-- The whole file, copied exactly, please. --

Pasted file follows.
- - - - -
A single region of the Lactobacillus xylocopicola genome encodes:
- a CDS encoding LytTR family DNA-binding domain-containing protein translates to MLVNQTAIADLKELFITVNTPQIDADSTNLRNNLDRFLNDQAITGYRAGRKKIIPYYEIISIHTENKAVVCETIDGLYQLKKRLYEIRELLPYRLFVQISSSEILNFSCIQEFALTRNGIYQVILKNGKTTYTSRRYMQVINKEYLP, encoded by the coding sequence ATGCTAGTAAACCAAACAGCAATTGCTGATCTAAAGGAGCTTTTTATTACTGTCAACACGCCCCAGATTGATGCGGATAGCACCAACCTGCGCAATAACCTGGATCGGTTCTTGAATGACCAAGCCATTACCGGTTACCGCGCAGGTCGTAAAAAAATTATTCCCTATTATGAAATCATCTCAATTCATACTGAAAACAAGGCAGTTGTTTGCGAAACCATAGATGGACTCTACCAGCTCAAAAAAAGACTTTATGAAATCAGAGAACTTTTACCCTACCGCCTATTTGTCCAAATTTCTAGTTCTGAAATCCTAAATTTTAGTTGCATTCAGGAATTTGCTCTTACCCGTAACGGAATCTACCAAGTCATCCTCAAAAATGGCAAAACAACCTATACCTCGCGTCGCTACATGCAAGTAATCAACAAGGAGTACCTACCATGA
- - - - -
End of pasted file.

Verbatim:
A single region of the Lactobacillus xylocopicola genome encodes:
- a CDS encoding LytTR family DNA-binding domain-containing protein translates to MLVNQTAIADLKELFITVNTPQIDADSTNLRNNLDRFLNDQAITGYRAGRKKIIPYYEIISIHTENKAVVCETIDGLYQLKKRLYEIRELLPYRLFVQISSSEILNFSCIQEFALTRNGIYQVILKNGKTTYTSRRYMQVINKEYLP, encoded by the coding sequence ATGCTAGTAAACCAAACAGCAATTGCTGATCTAAAGGAGCTTTTTATTACTGTCAACACGCCCCAGATTGATGCGGATAGCACCAACCTGCGCAATAACCTGGATCGGTTCTTGAATGACCAAGCCATTACCGGTTACCGCGCAGGTCGTAAAAAAATTATTCCCTATTATGAAATCATCTCAATTCATACTGAAAACAAGGCAGTTGTTTGCGAAACCATAGATGGACTCTACCAGCTCAAAAAAAGACTTTATGAAATCAGAGAACTTTTACCCTACCGCCTATTTGTCCAAATTTCTAGTTCTGAAATCCTAAATTTTAGTTGCATTCAGGAATTTGCTCTTACCCGTAACGGAATCTACCAAGTCATCCTCAAAAATGGCAAAACAACCTATACCTCGCGTCGCTACATGCAAGTAATCAACAAGGAGTACCTACCATGA